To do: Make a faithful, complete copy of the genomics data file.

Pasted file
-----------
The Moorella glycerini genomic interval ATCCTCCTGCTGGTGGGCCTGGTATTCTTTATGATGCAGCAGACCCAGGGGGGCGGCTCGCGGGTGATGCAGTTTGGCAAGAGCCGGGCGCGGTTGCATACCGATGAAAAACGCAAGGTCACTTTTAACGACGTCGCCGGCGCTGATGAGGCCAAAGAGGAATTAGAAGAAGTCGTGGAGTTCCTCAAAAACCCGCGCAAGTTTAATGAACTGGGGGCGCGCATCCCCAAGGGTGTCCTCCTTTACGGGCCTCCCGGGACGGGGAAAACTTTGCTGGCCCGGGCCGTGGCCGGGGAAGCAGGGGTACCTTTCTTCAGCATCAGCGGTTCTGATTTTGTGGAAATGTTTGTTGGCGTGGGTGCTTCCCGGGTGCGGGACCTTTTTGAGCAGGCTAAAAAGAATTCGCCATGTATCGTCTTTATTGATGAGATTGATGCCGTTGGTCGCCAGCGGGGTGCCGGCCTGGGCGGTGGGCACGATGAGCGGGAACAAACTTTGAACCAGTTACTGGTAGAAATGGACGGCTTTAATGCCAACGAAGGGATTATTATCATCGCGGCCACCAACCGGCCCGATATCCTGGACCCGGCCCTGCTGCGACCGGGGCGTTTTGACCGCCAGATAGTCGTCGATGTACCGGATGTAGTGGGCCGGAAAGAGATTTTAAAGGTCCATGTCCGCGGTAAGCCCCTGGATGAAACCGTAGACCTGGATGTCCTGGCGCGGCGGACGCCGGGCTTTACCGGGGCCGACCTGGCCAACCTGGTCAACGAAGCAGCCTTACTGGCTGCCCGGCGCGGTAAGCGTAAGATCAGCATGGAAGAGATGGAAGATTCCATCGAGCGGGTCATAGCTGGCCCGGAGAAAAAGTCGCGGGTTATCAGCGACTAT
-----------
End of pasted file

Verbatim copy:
The Moorella glycerini genomic interval ATCCTCCTGCTGGTGGGCCTGGTATTCTTTATGATGCAGCAGACCCAGGGGGGCGGCTCGCGGGTGATGCAGTTTGGCAAGAGCCGGGCGCGGTTGCATACCGATGAAAAACGCAAGGTCACTTTTAACGACGTCGCCGGCGCTGATGAGGCCAAAGAGGAATTAGAAGAAGTCGTGGAGTTCCTCAAAAACCCGCGCAAGTTTAATGAACTGGGGGCGCGCATCCCCAAGGGTGTCCTCCTTTACGGGCCTCCCGGGACGGGGAAAACTTTGCTGGCCCGGGCCGTGGCCGGGGAAGCAGGGGTACCTTTCTTCAGCATCAGCGGTTCTGATTTTGTGGAAATGTTTGTTGGCGTGGGTGCTTCCCGGGTGCGGGACCTTTTTGAGCAGGCTAAAAAGAATTCGCCATGTATCGTCTTTATTGATGAGATTGATGCCGTTGGTCGCCAGCGGGGTGCCGGCCTGGGCGGTGGGCACGATGAGCGGGAACAAACTTTGAACCAGTTACTGGTAGAAATGGACGGCTTTAATGCCAACGAAGGGATTATTATCATCGCGGCCACCAACCGGCCCGATATCCTGGACCCGGCCCTGCTGCGACCGGGGCGTTTTGACCGCCAGATAGTCGTCGATGTACCGGATGTAGTGGGCCGGAAAGAGATTTTAAAGGTCCATGTCCGCGGTAAGCCCCTGGATGAAACCGTAGACCTGGATGTCCTGGCGCGGCGGACGCCGGGCTTTACCGGGGCCGACCTGGCCAACCTGGTCAACGAAGCAGCCTTACTGGCTGCCCGGCGCGGTAAGCGTAAGATCAGCATGGAAGAGATGGAAGATTCCATCGAGCGGGTCATAGCTGGCCCGGAGAAAAAGTCGCGGGTTATCAGCGACTAT